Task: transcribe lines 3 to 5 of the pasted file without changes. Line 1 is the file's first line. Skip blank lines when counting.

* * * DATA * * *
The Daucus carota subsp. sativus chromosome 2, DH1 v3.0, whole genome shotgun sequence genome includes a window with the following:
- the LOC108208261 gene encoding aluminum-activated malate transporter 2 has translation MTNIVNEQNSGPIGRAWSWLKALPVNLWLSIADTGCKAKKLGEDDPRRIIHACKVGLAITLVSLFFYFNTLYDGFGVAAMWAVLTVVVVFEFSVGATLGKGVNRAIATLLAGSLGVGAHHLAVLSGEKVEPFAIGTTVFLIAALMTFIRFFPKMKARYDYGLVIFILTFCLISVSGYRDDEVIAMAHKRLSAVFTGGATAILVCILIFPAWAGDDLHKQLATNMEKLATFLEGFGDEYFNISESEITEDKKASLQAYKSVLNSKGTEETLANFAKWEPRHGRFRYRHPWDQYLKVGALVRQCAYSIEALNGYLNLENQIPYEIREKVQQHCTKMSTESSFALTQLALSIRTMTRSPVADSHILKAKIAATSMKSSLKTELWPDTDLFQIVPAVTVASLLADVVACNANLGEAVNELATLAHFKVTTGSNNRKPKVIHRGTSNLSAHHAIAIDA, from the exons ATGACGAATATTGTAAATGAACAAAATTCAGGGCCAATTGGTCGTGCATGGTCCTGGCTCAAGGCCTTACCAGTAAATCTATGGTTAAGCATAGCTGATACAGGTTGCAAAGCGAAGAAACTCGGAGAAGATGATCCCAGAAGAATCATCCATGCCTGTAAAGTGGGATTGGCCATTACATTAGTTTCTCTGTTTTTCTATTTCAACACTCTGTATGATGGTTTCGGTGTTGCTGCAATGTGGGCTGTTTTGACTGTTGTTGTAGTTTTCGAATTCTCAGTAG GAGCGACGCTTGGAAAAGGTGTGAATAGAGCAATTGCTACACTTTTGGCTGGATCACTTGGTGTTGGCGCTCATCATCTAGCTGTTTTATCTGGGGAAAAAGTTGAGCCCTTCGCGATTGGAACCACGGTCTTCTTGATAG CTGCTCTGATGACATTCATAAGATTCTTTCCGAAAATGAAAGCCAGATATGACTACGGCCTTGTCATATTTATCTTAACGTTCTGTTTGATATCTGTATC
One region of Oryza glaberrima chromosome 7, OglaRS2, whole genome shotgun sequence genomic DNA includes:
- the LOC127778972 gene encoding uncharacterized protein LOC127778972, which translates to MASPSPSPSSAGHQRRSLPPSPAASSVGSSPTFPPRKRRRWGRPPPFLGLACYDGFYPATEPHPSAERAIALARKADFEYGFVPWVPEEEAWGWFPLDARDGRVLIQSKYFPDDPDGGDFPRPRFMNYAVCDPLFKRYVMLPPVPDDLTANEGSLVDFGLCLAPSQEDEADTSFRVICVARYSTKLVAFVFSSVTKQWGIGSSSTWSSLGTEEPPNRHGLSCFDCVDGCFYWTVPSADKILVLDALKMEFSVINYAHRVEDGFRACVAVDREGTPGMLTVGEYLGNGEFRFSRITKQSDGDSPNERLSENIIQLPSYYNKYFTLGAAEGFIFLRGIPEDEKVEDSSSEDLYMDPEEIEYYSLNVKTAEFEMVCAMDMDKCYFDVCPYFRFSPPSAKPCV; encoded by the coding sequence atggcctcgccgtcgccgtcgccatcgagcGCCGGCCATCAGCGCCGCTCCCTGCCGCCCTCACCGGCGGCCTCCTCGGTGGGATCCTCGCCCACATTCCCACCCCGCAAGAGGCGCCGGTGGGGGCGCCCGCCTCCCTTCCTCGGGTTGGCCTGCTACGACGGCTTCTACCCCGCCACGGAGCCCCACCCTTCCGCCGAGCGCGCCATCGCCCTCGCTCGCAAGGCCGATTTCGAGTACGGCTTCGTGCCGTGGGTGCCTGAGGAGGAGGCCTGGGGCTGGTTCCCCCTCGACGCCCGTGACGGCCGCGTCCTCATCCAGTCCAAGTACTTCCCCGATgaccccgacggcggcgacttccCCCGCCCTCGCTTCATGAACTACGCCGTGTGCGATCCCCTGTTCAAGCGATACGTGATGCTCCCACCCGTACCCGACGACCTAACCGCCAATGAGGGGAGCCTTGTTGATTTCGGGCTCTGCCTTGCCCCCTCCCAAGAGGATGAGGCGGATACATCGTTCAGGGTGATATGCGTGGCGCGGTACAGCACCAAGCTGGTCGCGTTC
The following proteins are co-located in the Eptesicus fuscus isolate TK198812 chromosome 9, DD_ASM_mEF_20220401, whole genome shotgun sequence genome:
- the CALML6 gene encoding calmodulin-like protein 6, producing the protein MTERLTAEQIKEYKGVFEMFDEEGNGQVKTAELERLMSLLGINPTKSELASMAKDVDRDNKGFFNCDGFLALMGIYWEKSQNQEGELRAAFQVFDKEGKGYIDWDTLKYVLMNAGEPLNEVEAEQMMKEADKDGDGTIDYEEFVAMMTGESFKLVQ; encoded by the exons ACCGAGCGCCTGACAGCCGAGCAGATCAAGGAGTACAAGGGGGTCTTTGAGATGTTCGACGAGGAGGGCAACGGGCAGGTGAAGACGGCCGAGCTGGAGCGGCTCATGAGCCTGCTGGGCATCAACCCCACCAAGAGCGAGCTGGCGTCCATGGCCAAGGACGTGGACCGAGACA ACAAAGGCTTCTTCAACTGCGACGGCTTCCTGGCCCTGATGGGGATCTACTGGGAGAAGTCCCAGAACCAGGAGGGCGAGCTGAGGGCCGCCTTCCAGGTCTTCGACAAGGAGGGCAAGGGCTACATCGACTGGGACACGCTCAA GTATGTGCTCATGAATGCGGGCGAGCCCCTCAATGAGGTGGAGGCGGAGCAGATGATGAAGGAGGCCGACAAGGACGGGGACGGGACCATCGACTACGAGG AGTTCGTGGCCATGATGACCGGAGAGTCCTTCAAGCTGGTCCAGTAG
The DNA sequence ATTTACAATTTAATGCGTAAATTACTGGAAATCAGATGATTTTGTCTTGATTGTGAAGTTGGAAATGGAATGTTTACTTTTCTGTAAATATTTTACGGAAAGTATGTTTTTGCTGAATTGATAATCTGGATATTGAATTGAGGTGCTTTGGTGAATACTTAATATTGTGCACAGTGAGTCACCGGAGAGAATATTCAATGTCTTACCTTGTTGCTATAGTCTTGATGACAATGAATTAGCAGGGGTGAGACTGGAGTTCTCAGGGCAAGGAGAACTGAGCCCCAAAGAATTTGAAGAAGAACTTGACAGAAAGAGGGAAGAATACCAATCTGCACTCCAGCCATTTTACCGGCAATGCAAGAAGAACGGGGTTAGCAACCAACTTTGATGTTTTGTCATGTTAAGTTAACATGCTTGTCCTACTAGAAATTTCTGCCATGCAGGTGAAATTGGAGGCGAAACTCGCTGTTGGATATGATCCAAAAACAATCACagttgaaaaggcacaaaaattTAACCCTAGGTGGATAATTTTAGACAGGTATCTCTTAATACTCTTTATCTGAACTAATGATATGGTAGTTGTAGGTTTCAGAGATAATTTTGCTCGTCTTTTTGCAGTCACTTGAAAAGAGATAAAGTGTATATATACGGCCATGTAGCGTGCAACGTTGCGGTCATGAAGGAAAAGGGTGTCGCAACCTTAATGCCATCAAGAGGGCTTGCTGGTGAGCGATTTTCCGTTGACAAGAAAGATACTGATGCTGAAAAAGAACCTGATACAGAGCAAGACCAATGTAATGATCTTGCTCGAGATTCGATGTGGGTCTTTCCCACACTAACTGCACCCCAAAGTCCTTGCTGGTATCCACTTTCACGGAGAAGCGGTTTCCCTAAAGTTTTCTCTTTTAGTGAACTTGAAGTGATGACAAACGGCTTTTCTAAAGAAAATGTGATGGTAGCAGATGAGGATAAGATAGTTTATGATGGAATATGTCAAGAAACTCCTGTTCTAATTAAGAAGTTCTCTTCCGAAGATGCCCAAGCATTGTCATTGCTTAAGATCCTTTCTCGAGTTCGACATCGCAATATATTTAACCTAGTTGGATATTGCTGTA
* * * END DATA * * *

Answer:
One region of Oryza glaberrima chromosome 7, OglaRS2, whole genome shotgun sequence genomic DNA includes:
- the LOC127778972 gene encoding uncharacterized protein LOC127778972, which translates to MASPSPSPSSAGHQRRSLPPSPAASSVGSSPTFPPRKRRRWGRPPPFLGLACYDGFYPATEPHPSAERAIALARKADFEYGFVPWVPEEEAWGWFPLDARDGRVLIQSKYFPDDPDGGDFPRPRFMNYAVCDPLFKRYVMLPPVPDDLTANEGSLVDFGLCLAPSQEDEADTSFRVICVARYSTKLVAFVFSSVTKQWGIGSSSTWSSLGTEEPPNRHGLSCFDCVDGCFYWTVPSADKILVLDALKMEFSVINYAHRVEDGFRACVAVDREGTPGMLTVGEYLGNGEFRFSRITKQSDGDSPNERLSENIIQLPSYYNKYFTLGAAEGFIFLRGIPEDEKVEDSSSEDLYMDPEEIEYYSLNVKTAEFEMVCAMDMDKCYFDVCPYFRFSPPSAKPCV; encoded by the coding sequence atggcctcgccgtcgccgtcgccatcgagcGCCGGCCATCAGCGCCGCTCCCTGCCGCCCTCACCGGCGGCCTCCTCGGTGGGATCCTCGCCCACATTCCCACCCCGCAAGAGGCGCCGGTGGGGGCGCCCGCCTCCCTTCCTCGGGTTGGCCTGCTACGACGGCTTCTACCCCGCCACGGAGCCCCACCCTTCCGCCGAGCGCGCCATCGCCCTCGCTCGCAAGGCCGATTTCGAGTACGGCTTCGTGCCGTGGGTGCCTGAGGAGGAGGCCTGGGGCTGGTTCCCCCTCGACGCCCGTGACGGCCGCGTCCTCATCCAGTCCAAGTACTTCCCCGATgaccccgacggcggcgacttccCCCGCCCTCGCTTCATGAACTACGCCGTGTGCGATCCCCTGTTCAAGCGATACGTGATGCTCCCACCCGTACCCGACGACCTAACCGCCAATGAGGGGAGCCTTGTTGATTTCGGGCTCTGCCTTGCCCCCTCCCAAGAGGATGAGGCGGATACATCGTTCAGGGTGATATGCGTGGCGCGGTACAGCACCAAGCTGGTCGCGTTC
The following proteins are co-located in the Eptesicus fuscus isolate TK198812 chromosome 9, DD_ASM_mEF_20220401, whole genome shotgun sequence genome: